two of the most recent three years or which figures are available
(1998 and 2000) it has been below that average.
The percentage of St. Lawrence students with family incomes over $100,000
has declined from a high of 42% in 1989 to 30% and 26% (men and women,
respectively) in 2000.
Another measure is financial aid. Historically, around 70% of St.
Lawrence students receive need-based aid to meet the annual comprehensive
fee, which currently stands at $32,410. While the fee has gone up
every year, this percentage has remained quite steady.
What are Canton's impressions of SLU?
As in most small towns with a college as a major enterprise, there
has historically been a mixed regard for St. Lawrence among local
residents, some of whom like the games and concerts, not to mention
the millions of dollars we pump into the regional economy, others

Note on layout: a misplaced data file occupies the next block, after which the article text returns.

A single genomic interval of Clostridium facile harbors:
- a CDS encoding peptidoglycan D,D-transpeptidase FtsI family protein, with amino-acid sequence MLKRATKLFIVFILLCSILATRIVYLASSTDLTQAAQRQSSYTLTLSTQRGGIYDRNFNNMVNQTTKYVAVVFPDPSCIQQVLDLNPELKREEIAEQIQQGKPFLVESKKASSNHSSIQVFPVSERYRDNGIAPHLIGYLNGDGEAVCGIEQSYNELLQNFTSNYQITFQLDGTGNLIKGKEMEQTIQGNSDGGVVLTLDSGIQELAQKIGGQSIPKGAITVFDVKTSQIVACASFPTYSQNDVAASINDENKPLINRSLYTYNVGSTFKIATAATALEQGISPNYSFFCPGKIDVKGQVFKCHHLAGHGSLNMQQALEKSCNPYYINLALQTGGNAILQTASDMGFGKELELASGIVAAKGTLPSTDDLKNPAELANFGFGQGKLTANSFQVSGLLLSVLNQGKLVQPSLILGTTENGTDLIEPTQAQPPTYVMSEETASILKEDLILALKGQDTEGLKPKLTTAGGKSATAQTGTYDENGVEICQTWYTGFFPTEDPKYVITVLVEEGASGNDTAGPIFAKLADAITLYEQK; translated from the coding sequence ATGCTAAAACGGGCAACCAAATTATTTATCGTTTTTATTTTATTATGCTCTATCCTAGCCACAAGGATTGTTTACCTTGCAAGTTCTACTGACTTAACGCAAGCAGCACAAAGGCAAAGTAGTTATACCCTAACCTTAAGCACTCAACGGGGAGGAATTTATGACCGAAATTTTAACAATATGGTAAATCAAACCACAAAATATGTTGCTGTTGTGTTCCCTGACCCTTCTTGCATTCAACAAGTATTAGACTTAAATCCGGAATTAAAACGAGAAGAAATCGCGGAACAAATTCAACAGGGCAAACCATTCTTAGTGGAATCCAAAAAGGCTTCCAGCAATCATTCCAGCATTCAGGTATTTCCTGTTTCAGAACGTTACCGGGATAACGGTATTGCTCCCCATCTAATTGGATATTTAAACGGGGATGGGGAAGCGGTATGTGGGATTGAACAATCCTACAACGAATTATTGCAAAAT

of whom don't like noisy late-night downtown parties, the added traffic
and other elements of college life.
In recent years, St. Lawrence has taken a more active role in the
community, especially with the establishment of the Canton Initiative,
the University's program of co-investment in the community toward
projects of mutual benefit. In 2001, St. Lawrence agreed to commit
an additional $1 million to the program, bringing St. Lawrence's total
commitment to over $2 million. The program was begun in 1997, with
a commitment of $1 million. In 2000, the University contributed $280,000
toward construction of a new fire station in Canton as part of the
Canton Initiative, over and above the initial $1 million. Among the
projects that the University has co-invested in are a canoe launch